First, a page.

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Susia (Tus)

Susia: capital of ancient Parthia, modern Tus or Toos in northeast Iran.

Sasanian wall
Sasanian wall
Susia (modern Tus, 25 kilometers northwest of the holy city of Mashad in Iran) was situated in the eastern part of the satrapy of Parthia. In the gardens of the mausoleum of Firdausi (below), one can see the rather disappointing remains of the ancient citadel of Susia, which are usually dated to the Sasanian age. Perhaps they are older, because from literary sources, we know that the town was already in existence in the Achaemenid period.

Until it was eclipsed by Mashad, Susia was an important city, where the Silk road forked. Coming from Rhagae (Tehran) in the west, one could either go to Margiana and Bactria in the northeast, and from there to China; or to the southeast, to Drangiana and the valley of the river Indus. In the autumn of 330 BCE, the Macedonian conqueror Alexander the Great accepted the surrender of Susia, and for the first time showed himself to his soldiers in an oriental dress.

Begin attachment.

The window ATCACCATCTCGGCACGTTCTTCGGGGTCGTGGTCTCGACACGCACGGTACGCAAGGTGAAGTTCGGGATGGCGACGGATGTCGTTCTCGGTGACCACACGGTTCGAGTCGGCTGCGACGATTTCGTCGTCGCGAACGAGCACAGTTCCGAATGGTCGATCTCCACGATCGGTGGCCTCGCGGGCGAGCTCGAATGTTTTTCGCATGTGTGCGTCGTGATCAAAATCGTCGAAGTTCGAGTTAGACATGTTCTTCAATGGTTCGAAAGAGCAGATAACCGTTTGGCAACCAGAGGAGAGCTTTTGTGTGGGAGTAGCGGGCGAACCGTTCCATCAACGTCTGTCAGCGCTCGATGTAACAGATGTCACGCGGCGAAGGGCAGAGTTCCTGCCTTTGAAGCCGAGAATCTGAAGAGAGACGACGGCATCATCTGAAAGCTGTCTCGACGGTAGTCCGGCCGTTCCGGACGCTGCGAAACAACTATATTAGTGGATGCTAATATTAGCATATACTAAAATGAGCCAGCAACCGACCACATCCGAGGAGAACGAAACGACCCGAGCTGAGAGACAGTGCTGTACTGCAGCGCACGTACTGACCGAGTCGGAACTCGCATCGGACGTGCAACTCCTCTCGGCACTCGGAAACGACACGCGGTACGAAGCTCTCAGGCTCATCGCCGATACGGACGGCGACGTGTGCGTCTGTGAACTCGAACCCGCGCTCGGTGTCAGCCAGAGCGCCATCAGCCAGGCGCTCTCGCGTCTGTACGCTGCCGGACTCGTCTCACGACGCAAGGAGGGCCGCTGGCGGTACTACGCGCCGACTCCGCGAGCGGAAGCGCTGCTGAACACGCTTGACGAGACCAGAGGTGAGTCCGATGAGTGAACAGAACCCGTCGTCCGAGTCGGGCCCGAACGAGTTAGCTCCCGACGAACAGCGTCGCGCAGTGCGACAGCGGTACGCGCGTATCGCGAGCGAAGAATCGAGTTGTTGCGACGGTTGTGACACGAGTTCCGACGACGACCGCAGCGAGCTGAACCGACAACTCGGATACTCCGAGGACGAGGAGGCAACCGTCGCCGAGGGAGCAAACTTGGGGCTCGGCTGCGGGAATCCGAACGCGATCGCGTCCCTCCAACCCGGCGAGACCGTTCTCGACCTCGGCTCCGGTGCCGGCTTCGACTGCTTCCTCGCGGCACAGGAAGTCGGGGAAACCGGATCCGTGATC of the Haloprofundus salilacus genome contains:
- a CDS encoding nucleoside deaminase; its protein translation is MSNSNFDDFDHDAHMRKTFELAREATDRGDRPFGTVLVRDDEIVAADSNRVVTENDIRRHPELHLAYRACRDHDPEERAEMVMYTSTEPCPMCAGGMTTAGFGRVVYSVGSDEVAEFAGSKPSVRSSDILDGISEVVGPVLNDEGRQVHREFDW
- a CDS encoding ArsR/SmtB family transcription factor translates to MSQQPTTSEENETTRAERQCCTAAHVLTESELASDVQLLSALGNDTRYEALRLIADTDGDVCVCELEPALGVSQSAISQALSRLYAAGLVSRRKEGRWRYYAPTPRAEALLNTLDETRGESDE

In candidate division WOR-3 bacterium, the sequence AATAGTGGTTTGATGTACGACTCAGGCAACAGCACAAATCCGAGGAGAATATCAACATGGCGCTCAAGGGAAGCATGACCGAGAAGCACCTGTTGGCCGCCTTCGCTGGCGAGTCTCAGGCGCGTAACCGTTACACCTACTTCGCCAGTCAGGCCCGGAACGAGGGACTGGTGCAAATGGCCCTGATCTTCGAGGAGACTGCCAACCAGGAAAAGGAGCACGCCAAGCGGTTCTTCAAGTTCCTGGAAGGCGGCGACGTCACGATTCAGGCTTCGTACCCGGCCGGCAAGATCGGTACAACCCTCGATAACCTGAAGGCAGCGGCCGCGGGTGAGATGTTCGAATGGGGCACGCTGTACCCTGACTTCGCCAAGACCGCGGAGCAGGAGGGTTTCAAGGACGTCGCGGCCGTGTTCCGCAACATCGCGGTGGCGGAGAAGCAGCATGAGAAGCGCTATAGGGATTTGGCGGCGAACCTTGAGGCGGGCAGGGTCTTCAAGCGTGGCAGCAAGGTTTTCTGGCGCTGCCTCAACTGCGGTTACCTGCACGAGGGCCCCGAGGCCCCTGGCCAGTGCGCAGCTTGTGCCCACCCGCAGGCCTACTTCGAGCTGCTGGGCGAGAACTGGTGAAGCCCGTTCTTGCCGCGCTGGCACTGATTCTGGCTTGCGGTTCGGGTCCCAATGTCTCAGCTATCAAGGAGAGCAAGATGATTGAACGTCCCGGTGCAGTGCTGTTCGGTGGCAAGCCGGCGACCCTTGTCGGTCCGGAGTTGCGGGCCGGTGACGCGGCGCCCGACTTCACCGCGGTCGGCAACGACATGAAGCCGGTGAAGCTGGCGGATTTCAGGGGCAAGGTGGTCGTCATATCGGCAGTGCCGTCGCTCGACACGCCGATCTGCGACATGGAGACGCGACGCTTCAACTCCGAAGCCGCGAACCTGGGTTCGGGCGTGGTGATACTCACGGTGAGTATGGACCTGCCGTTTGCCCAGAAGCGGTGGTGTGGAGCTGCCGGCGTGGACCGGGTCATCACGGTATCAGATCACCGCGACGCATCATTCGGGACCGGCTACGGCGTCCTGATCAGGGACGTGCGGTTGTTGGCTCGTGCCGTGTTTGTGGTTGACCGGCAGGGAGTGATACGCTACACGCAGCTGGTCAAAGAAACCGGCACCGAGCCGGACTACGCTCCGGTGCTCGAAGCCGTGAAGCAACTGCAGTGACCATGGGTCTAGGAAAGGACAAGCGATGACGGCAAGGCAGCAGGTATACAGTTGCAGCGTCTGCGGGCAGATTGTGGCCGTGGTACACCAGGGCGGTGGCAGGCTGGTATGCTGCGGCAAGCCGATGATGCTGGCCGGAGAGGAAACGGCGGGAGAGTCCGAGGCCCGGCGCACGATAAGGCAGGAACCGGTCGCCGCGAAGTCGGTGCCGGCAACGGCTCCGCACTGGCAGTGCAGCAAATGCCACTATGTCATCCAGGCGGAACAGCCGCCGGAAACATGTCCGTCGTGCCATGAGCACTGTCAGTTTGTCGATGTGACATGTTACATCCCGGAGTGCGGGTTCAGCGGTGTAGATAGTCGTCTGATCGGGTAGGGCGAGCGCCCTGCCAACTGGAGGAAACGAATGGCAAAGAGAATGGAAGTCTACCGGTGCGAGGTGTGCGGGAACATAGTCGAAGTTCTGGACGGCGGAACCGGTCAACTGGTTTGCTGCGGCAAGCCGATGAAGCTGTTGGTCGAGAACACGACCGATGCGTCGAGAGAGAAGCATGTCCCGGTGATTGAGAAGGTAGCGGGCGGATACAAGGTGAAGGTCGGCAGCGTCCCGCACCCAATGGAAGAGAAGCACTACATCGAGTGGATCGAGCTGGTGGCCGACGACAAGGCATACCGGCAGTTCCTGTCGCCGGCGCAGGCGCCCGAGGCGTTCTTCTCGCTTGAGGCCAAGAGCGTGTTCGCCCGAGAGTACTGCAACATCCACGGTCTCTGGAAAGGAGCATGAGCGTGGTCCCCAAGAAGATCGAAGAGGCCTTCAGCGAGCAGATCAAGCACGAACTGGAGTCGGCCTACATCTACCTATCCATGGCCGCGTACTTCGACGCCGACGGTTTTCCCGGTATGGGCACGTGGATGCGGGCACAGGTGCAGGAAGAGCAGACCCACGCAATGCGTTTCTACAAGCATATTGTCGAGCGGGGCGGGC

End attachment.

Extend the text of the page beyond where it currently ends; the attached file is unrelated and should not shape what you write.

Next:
The statue of Firdausi (a copy can be seen in the Villa Borghese park in Rome)
The statue of Firdausi (a copy can be seen in the Villa Borghese park in Rome)
According to Pliny the Elder, Susia was famous for the quality of its hemlock.note

Susia is also the town where the famous mystic Al-Ghazali was born in 1058 and died in 1111. Not far from his tomb, which is incorrectly called the tomb of caliph Harun ar-Rashid, is the lovely mausoleum of Iran's national poet Firdausi (934-1020), the author of the Shahname, the "epic of kings", which also mentions Alexander.

This page was created in 2005; last modified on 31 March 2014.